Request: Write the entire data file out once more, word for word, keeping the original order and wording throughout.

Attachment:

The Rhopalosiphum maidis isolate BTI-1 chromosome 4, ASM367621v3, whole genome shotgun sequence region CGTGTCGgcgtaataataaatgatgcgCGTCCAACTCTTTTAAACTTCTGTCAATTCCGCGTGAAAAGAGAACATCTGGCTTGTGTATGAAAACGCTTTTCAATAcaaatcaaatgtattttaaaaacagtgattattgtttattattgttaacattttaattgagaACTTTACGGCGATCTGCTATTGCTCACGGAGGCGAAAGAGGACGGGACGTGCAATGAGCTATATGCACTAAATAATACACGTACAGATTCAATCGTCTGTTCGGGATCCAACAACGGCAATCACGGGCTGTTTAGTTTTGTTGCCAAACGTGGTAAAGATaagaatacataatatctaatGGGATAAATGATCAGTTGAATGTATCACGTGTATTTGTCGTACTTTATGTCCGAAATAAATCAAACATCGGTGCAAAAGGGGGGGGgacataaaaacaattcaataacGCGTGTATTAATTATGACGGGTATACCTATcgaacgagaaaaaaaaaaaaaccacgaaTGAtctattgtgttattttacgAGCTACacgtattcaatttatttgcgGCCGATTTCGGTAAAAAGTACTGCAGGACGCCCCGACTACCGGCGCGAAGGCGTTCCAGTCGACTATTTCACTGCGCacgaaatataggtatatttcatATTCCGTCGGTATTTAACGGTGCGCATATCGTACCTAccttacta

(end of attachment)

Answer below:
The Rhopalosiphum maidis isolate BTI-1 chromosome 4, ASM367621v3, whole genome shotgun sequence region CGTGTCGgcgtaataataaatgatgcgCGTCCAACTCTTTTAAACTTCTGTCAATTCCGCGTGAAAAGAGAACATCTGGCTTGTGTATGAAAACGCTTTTCAATAcaaatcaaatgtattttaaaaacagtgattattgtttattattgttaacattttaattgagaACTTTACGGCGATCTGCTATTGCTCACGGAGGCGAAAGAGGACGGGACGTGCAATGAGCTATATGCACTAAATAATACACGTACAGATTCAATCGTCTGTTCGGGATCCAACAACGGCAATCACGGGCTGTTTAGTTTTGTTGCCAAACGTGGTAAAGATaagaatacataatatctaatGGGATAAATGATCAGTTGAATGTATCACGTGTATTTGTCGTACTTTATGTCCGAAATAAATCAAACATCGGTGCAAAAGGGGGGGGgacataaaaacaattcaataacGCGTGTATTAATTATGACGGGTATACCTATcgaacgagaaaaaaaaaaaaaccacgaaTGAtctattgtgttattttacgAGCTACacgtattcaatttatttgcgGCCGATTTCGGTAAAAAGTACTGCAGGACGCCCCGACTACCGGCGCGAAGGCGTTCCAGTCGACTATTTCACTGCGCacgaaatataggtatatttcatATTCCGTCGGTATTTAACGGTGCGCATATCGTACCTAccttacta